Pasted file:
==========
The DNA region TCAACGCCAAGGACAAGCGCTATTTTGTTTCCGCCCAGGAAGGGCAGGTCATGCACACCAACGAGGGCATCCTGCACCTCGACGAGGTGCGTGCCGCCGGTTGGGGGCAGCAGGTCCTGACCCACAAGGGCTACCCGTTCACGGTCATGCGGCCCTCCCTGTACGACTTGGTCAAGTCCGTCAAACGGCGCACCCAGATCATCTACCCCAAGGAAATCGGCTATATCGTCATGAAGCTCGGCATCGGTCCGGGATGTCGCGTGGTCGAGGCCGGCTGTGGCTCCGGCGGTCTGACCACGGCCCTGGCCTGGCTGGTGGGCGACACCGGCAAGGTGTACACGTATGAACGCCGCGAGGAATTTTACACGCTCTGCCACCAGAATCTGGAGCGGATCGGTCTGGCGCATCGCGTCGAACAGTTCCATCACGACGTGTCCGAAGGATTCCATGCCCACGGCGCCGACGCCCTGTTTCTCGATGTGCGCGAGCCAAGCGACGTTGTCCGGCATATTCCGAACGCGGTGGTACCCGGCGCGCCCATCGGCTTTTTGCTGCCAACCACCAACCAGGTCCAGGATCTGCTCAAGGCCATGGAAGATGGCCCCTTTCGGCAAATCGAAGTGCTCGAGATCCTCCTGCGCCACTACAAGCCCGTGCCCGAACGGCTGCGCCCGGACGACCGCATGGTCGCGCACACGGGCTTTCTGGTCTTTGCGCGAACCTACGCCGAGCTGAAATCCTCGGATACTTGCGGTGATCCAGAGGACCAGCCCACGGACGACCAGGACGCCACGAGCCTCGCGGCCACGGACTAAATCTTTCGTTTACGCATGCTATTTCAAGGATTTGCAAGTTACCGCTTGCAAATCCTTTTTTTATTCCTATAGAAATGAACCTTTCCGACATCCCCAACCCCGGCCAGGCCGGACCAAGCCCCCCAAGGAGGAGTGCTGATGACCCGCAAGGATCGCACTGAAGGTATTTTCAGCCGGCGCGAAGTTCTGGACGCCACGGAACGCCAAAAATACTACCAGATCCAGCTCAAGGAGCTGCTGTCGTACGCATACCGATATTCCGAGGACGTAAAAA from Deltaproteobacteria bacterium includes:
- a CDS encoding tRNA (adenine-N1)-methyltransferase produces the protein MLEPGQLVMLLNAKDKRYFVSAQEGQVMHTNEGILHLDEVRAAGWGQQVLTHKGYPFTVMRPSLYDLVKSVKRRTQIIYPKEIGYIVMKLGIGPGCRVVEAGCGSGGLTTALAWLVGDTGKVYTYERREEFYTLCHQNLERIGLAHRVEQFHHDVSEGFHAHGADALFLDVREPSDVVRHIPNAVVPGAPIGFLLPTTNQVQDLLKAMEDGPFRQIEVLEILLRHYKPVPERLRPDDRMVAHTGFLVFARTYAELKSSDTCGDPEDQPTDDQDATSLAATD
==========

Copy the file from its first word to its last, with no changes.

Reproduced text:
The DNA region TCAACGCCAAGGACAAGCGCTATTTTGTTTCCGCCCAGGAAGGGCAGGTCATGCACACCAACGAGGGCATCCTGCACCTCGACGAGGTGCGTGCCGCCGGTTGGGGGCAGCAGGTCCTGACCCACAAGGGCTACCCGTTCACGGTCATGCGGCCCTCCCTGTACGACTTGGTCAAGTCCGTCAAACGGCGCACCCAGATCATCTACCCCAAGGAAATCGGCTATATCGTCATGAAGCTCGGCATCGGTCCGGGATGTCGCGTGGTCGAGGCCGGCTGTGGCTCCGGCGGTCTGACCACGGCCCTGGCCTGGCTGGTGGGCGACACCGGCAAGGTGTACACGTATGAACGCCGCGAGGAATTTTACACGCTCTGCCACCAGAATCTGGAGCGGATCGGTCTGGCGCATCGCGTCGAACAGTTCCATCACGACGTGTCCGAAGGATTCCATGCCCACGGCGCCGACGCCCTGTTTCTCGATGTGCGCGAGCCAAGCGACGTTGTCCGGCATATTCCGAACGCGGTGGTACCCGGCGCGCCCATCGGCTTTTTGCTGCCAACCACCAACCAGGTCCAGGATCTGCTCAAGGCCATGGAAGATGGCCCCTTTCGGCAAATCGAAGTGCTCGAGATCCTCCTGCGCCACTACAAGCCCGTGCCCGAACGGCTGCGCCCGGACGACCGCATGGTCGCGCACACGGGCTTTCTGGTCTTTGCGCGAACCTACGCCGAGCTGAAATCCTCGGATACTTGCGGTGATCCAGAGGACCAGCCCACGGACGACCAGGACGCCACGAGCCTCGCGGCCACGGACTAAATCTTTCGTTTACGCATGCTATTTCAAGGATTTGCAAGTTACCGCTTGCAAATCCTTTTTTTATTCCTATAGAAATGAACCTTTCCGACATCCCCAACCCCGGCCAGGCCGGACCAAGCCCCCCAAGGAGGAGTGCTGATGACCCGCAAGGATCGCACTGAAGGTATTTTCAGCCGGCGCGAAGTTCTGGACGCCACGGAACGCCAAAAATACTACCAGATCCAGCTCAAGGAGCTGCTGTCGTACGCATACCGATATTCCGAGGACGTAAAAA from Deltaproteobacteria bacterium includes:
- a CDS encoding tRNA (adenine-N1)-methyltransferase produces the protein MLEPGQLVMLLNAKDKRYFVSAQEGQVMHTNEGILHLDEVRAAGWGQQVLTHKGYPFTVMRPSLYDLVKSVKRRTQIIYPKEIGYIVMKLGIGPGCRVVEAGCGSGGLTTALAWLVGDTGKVYTYERREEFYTLCHQNLERIGLAHRVEQFHHDVSEGFHAHGADALFLDVREPSDVVRHIPNAVVPGAPIGFLLPTTNQVQDLLKAMEDGPFRQIEVLEILLRHYKPVPERLRPDDRMVAHTGFLVFARTYAELKSSDTCGDPEDQPTDDQDATSLAATD